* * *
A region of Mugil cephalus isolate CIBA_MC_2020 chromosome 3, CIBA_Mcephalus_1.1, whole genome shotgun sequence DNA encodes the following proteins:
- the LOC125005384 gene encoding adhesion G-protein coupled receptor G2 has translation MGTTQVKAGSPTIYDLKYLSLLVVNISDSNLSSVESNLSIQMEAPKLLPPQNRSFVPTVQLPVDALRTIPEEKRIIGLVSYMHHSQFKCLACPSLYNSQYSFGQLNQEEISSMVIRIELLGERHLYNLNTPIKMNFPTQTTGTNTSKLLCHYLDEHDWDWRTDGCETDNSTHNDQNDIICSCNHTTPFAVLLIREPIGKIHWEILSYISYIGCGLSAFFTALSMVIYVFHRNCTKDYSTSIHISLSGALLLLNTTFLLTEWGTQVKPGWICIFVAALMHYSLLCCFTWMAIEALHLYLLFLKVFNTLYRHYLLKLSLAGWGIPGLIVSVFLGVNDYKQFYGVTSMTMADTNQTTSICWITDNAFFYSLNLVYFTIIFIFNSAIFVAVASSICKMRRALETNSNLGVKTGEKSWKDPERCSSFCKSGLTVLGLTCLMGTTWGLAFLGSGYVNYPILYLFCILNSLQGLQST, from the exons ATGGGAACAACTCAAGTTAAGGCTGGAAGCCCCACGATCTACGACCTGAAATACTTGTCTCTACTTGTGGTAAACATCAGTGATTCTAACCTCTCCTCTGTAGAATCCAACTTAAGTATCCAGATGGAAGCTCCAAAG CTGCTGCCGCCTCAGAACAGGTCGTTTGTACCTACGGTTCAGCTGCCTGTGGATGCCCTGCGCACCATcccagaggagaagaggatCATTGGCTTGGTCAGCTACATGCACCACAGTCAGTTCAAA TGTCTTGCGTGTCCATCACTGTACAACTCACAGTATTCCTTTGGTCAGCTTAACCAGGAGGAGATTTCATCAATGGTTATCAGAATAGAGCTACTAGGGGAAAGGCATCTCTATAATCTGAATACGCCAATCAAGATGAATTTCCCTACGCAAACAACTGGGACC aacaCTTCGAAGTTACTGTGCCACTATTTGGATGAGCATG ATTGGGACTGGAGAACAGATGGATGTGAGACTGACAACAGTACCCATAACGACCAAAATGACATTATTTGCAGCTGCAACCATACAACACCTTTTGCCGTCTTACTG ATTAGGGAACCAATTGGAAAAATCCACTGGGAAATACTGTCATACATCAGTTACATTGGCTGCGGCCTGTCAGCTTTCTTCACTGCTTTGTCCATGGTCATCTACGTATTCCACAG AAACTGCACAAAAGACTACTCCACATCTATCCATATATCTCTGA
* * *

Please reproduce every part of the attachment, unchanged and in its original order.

A region of Mugil cephalus isolate CIBA_MC_2020 chromosome 3, CIBA_Mcephalus_1.1, whole genome shotgun sequence DNA encodes the following proteins:
- the LOC125005384 gene encoding adhesion G-protein coupled receptor G2 has translation MGTTQVKAGSPTIYDLKYLSLLVVNISDSNLSSVESNLSIQMEAPKLLPPQNRSFVPTVQLPVDALRTIPEEKRIIGLVSYMHHSQFKCLACPSLYNSQYSFGQLNQEEISSMVIRIELLGERHLYNLNTPIKMNFPTQTTGTNTSKLLCHYLDEHDWDWRTDGCETDNSTHNDQNDIICSCNHTTPFAVLLIREPIGKIHWEILSYISYIGCGLSAFFTALSMVIYVFHRNCTKDYSTSIHISLSGALLLLNTTFLLTEWGTQVKPGWICIFVAALMHYSLLCCFTWMAIEALHLYLLFLKVFNTLYRHYLLKLSLAGWGIPGLIVSVFLGVNDYKQFYGVTSMTMADTNQTTSICWITDNAFFYSLNLVYFTIIFIFNSAIFVAVASSICKMRRALETNSNLGVKTGEKSWKDPERCSSFCKSGLTVLGLTCLMGTTWGLAFLGSGYVNYPILYLFCILNSLQGLQST, from the exons ATGGGAACAACTCAAGTTAAGGCTGGAAGCCCCACGATCTACGACCTGAAATACTTGTCTCTACTTGTGGTAAACATCAGTGATTCTAACCTCTCCTCTGTAGAATCCAACTTAAGTATCCAGATGGAAGCTCCAAAG CTGCTGCCGCCTCAGAACAGGTCGTTTGTACCTACGGTTCAGCTGCCTGTGGATGCCCTGCGCACCATcccagaggagaagaggatCATTGGCTTGGTCAGCTACATGCACCACAGTCAGTTCAAA TGTCTTGCGTGTCCATCACTGTACAACTCACAGTATTCCTTTGGTCAGCTTAACCAGGAGGAGATTTCATCAATGGTTATCAGAATAGAGCTACTAGGGGAAAGGCATCTCTATAATCTGAATACGCCAATCAAGATGAATTTCCCTACGCAAACAACTGGGACC aacaCTTCGAAGTTACTGTGCCACTATTTGGATGAGCATG ATTGGGACTGGAGAACAGATGGATGTGAGACTGACAACAGTACCCATAACGACCAAAATGACATTATTTGCAGCTGCAACCATACAACACCTTTTGCCGTCTTACTG ATTAGGGAACCAATTGGAAAAATCCACTGGGAAATACTGTCATACATCAGTTACATTGGCTGCGGCCTGTCAGCTTTCTTCACTGCTTTGTCCATGGTCATCTACGTATTCCACAG AAACTGCACAAAAGACTACTCCACATCTATCCATATATCTCTGA